You CAN’T Go Alone Syndrome

Walt Whitman said:

“Not I, nor anyone else can travel that road for you.

You must travel it by yourself.

It is not far. It is within reach.
Perhaps you have been on it since you were born, and did not know.”
Magellan
 “When I tell my friends/family/church members/strangers at the grocery store I am going hiking/backpacking alone they say you can’t/shouldn’t/will be raped and or killed/need to take a gun or partner/need a swift kick in the butt so you’ll stay home.”

I don’t think men get slammed with the adventure shaming that women do.  But I do know that nearly every woman I have ever spoken with about the outdoors has had someone along the way assure her she’s doomed.

It’s worse when a woman is younger or is any age but has children she’s planning to leave behind to go adventuring.

I homeschooled and with that came a few instances of other people deciding they knew more than me about my choices.  I have discovered the same approach to nay-sayers there can be applied here, with a little different wording.

1.  If the person voicing an opinion is not supporting you financially or being asked to look after your children, pets or home while you will be gone, they get zero say.  Period.  It does not matter how much they love and care and worry for you. They don’t get a vote.

2. If the person voicing an opinion has no experience in what you are undertaking, they get zero say.

3. The person voicing an opinion that is fear based (you will be attacked, you will get lost, you will be injured) is saying more about themselves and their own fears than what they think may happen to you.

4.  If the person voicing an opinion is only saying negative without a single positive suggestion (“take a gun” is not positive) then you need to shut them down.  Tell them this topic is no longer open for discussion.

5.  If ‘everyone you come into contact with’ says you are crazy, you need to shut up.  You’ve picked the wrong support system and nothing you are saying is changing anyone’s mind.  Find new support.

6. Educate yourself, every day.  Read, write, hike, plan, pick up skills like map reading, first aid, knot tying.  Get yourself more fit, learn some recipes, learn some songs, learn to build a fire, use your equipment, set up your gear with your eyes shut.  The more confident you feel, the easier it is to brush off negative comments. Instead of wasting time wondering if because so many people are being negative that they might have a point, you will simply know…”I can handle it.”

Go.

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6 thoughts on “You CAN’T Go Alone Syndrome

  1. Hate to disabuse you of any of your favorite notions, but men going alone into the wilderness face plenty of questions as well. People who do not go out there will always question those who do and those who do not dare to walk alone will wonder how others can. My family is supportive of my endeavors because I am supportive of theirs, but others question how I can leave them behind and how they can accept that.
    Men also face something you may have never considered; women whose first reaction on seeing a man approaching on trail is to assume he is going to attack them. Few things can bring a darker shadow to a wonderful day on trail then greeting the first person you’ve met in days with a friendly hello only to be treated as a threat for simply existing.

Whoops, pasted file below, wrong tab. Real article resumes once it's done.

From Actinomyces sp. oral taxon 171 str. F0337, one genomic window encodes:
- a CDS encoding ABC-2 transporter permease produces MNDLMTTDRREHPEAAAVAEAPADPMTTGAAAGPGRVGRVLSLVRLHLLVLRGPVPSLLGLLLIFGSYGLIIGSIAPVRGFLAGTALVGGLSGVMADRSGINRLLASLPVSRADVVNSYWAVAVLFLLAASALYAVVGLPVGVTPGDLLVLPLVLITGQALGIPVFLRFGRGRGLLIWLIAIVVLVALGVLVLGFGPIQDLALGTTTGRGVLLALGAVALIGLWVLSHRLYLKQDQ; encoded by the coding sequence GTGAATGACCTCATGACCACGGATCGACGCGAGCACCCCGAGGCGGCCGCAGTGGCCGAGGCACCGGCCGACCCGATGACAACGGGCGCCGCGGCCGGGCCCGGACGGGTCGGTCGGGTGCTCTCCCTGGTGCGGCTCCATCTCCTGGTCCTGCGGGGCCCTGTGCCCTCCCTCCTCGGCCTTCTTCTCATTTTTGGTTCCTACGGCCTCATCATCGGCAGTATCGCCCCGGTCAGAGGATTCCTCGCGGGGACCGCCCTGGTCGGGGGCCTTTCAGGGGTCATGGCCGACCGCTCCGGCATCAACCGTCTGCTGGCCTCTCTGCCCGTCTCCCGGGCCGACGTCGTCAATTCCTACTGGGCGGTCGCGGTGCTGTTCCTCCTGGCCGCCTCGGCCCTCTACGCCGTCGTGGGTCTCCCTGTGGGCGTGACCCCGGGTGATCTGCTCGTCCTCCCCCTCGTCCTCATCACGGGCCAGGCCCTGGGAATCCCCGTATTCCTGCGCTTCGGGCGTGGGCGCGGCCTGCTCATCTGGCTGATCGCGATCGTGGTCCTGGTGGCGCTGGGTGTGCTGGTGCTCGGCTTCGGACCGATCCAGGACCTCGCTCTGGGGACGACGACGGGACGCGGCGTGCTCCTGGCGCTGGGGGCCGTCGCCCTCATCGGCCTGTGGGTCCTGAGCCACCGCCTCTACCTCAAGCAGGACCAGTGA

By all means rage on against those who’d try to talk you out of chasing your dreams, but maybe hold off on making it a male vs female issue. Just because we walk alone doesn’t mean we’re not all in it together.

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    1. Thanks for the feedback!
      I have not met a man yet who has ever been questioned about heading off into the woods for the weekend or a few days, and I have not met a mother who hasn’t! Nice to know there are places that’s not the norm.
      It is true that women, especially on their own, can be leery of men. That can’t be easy if you are a nice guy, but unfortunately, not all men are nice. Plus many, thinking it’s being friendly or conversational, will ask if a woman is on her own or plans to camp nearby and that’s scary when you don’t know the person asking. I have had men ask if I were armed or if my dog would bite. When you are 10 miles from the trailhead and it’s nearing dark, those are not things that make a woman feel at ease. That feels like her ability to defend herself being considered.
      It’s all perspective and thanks for sharing yours!

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      1. Thanks for taking my comments in the positive spirit they were intended 🙂

        You might be surprised about how varied the ways of the world can be. I am a stay at home dad and my wife has a successful career. When I go on trail the poor thing has to cook for herself and take care of our daughter without my help heh.

        Liked by 1 person

  2. As a man I too experienced the resistance but I think it is based on folks not truly understanding what I was capable of and not understanding why I wanted to challenge myself.
    I get a lot of “stay safe”,”are you carrying a beacon” etc.
    They don’t think I can do it. That said I do overestimate myself at times.
    Strange thing is when I see a woman on the trail I sometimes think “go you!”, along with “she’s brave” which is kinda the same put-down really.
    In the end I block out opinion, listen to advice and try not to judge. Hopefully everyone is out there for the positives and not the negatives.

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